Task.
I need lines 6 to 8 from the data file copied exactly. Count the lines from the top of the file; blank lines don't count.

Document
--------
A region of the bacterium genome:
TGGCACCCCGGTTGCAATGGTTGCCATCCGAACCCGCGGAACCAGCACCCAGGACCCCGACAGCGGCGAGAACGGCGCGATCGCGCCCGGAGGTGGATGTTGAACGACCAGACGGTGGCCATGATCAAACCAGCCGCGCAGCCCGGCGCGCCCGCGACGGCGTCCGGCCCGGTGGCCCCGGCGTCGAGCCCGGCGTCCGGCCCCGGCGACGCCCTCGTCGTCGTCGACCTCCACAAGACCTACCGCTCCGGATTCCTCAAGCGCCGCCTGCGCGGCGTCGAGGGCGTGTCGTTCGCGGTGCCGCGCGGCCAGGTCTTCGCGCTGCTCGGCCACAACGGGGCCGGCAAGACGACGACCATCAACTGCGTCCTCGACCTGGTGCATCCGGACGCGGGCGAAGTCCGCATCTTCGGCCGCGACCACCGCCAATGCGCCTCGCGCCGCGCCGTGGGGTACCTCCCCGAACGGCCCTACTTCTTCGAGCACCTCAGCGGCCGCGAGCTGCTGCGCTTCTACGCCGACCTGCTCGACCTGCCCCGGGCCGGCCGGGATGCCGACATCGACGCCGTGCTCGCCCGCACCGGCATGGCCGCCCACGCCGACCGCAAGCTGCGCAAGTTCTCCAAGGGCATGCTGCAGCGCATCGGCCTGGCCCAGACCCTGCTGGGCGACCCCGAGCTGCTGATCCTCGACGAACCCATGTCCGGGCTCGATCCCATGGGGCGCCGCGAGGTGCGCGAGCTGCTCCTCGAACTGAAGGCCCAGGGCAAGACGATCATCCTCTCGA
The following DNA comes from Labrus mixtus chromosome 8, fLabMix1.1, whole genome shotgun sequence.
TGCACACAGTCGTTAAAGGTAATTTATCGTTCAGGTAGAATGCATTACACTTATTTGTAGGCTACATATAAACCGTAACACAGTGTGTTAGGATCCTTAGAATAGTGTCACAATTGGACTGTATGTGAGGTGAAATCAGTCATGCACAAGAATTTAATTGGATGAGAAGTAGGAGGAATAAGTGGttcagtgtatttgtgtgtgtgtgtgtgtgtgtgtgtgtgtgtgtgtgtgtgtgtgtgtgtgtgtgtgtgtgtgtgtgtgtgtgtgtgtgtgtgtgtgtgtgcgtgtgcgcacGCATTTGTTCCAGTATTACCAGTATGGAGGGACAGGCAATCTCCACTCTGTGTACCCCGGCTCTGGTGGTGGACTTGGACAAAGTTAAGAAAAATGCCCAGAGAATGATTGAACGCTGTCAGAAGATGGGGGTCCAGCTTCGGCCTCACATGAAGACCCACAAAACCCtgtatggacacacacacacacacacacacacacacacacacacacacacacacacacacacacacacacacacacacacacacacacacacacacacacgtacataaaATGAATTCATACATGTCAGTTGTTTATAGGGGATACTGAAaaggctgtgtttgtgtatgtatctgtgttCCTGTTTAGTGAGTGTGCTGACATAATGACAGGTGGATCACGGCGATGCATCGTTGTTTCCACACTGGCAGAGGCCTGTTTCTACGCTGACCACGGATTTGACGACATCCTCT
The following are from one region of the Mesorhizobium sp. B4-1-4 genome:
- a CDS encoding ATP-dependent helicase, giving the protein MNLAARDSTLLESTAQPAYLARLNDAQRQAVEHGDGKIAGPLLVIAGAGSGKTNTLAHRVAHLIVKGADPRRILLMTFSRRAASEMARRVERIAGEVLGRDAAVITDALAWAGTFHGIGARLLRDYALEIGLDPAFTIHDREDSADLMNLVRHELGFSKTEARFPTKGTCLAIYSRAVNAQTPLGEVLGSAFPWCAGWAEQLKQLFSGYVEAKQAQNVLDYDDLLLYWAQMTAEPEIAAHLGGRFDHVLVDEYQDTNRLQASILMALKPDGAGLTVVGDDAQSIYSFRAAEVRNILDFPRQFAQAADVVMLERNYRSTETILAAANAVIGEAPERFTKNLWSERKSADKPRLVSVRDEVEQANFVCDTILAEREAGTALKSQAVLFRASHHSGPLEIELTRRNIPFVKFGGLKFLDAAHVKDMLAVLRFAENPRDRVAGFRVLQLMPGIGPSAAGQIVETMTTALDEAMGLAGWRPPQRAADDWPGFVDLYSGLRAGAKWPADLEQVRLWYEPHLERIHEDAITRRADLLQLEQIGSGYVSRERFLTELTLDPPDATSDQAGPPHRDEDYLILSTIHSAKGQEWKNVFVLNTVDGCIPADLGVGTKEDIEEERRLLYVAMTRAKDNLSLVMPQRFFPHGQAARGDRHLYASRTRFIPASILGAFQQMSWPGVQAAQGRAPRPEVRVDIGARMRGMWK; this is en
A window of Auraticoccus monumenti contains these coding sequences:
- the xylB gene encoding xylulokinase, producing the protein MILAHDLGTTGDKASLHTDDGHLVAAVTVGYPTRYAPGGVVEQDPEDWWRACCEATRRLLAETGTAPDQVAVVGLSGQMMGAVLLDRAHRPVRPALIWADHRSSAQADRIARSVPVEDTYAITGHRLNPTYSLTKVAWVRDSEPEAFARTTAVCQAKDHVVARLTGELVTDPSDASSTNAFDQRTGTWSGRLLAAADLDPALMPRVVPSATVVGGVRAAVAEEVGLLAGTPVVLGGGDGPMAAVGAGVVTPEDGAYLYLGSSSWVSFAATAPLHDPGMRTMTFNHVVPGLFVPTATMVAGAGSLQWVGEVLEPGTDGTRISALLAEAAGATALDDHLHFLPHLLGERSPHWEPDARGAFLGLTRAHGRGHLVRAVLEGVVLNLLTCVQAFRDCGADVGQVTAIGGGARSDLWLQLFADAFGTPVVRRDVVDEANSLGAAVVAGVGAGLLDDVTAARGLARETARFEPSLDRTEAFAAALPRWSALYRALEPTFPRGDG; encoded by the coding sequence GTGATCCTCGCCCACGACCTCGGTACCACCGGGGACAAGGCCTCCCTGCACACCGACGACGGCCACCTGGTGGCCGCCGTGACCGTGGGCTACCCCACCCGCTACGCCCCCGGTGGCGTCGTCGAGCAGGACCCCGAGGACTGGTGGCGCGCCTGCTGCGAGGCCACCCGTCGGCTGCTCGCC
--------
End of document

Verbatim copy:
- a CDS encoding ATP-dependent helicase, giving the protein MNLAARDSTLLESTAQPAYLARLNDAQRQAVEHGDGKIAGPLLVIAGAGSGKTNTLAHRVAHLIVKGADPRRILLMTFSRRAASEMARRVERIAGEVLGRDAAVITDALAWAGTFHGIGARLLRDYALEIGLDPAFTIHDREDSADLMNLVRHELGFSKTEARFPTKGTCLAIYSRAVNAQTPLGEVLGSAFPWCAGWAEQLKQLFSGYVEAKQAQNVLDYDDLLLYWAQMTAEPEIAAHLGGRFDHVLVDEYQDTNRLQASILMALKPDGAGLTVVGDDAQSIYSFRAAEVRNILDFPRQFAQAADVVMLERNYRSTETILAAANAVIGEAPERFTKNLWSERKSADKPRLVSVRDEVEQANFVCDTILAEREAGTALKSQAVLFRASHHSGPLEIELTRRNIPFVKFGGLKFLDAAHVKDMLAVLRFAENPRDRVAGFRVLQLMPGIGPSAAGQIVETMTTALDEAMGLAGWRPPQRAADDWPGFVDLYSGLRAGAKWPADLEQVRLWYEPHLERIHEDAITRRADLLQLEQIGSGYVSRERFLTELTLDPPDATSDQAGPPHRDEDYLILSTIHSAKGQEWKNVFVLNTVDGCIPADLGVGTKEDIEEERRLLYVAMTRAKDNLSLVMPQRFFPHGQAARGDRHLYASRTRFIPASILGAFQQMSWPGVQAAQGRAPRPEVRVDIGARMRGMWK; this is en
A window of Auraticoccus monumenti contains these coding sequences:
- the xylB gene encoding xylulokinase, producing the protein MILAHDLGTTGDKASLHTDDGHLVAAVTVGYPTRYAPGGVVEQDPEDWWRACCEATRRLLAETGTAPDQVAVVGLSGQMMGAVLLDRAHRPVRPALIWADHRSSAQADRIARSVPVEDTYAITGHRLNPTYSLTKVAWVRDSEPEAFARTTAVCQAKDHVVARLTGELVTDPSDASSTNAFDQRTGTWSGRLLAAADLDPALMPRVVPSATVVGGVRAAVAEEVGLLAGTPVVLGGGDGPMAAVGAGVVTPEDGAYLYLGSSSWVSFAATAPLHDPGMRTMTFNHVVPGLFVPTATMVAGAGSLQWVGEVLEPGTDGTRISALLAEAAGATALDDHLHFLPHLLGERSPHWEPDARGAFLGLTRAHGRGHLVRAVLEGVVLNLLTCVQAFRDCGADVGQVTAIGGGARSDLWLQLFADAFGTPVVRRDVVDEANSLGAAVVAGVGAGLLDDVTAARGLARETARFEPSLDRTEAFAAALPRWSALYRALEPTFPRGDG; encoded by the coding sequence GTGATCCTCGCCCACGACCTCGGTACCACCGGGGACAAGGCCTCCCTGCACACCGACGACGGCCACCTGGTGGCCGCCGTGACCGTGGGCTACCCCACCCGCTACGCCCCCGGTGGCGTCGTCGAGCAGGACCCCGAGGACTGGTGGCGCGCCTGCTGCGAGGCCACCCGTCGGCTGCTCGCC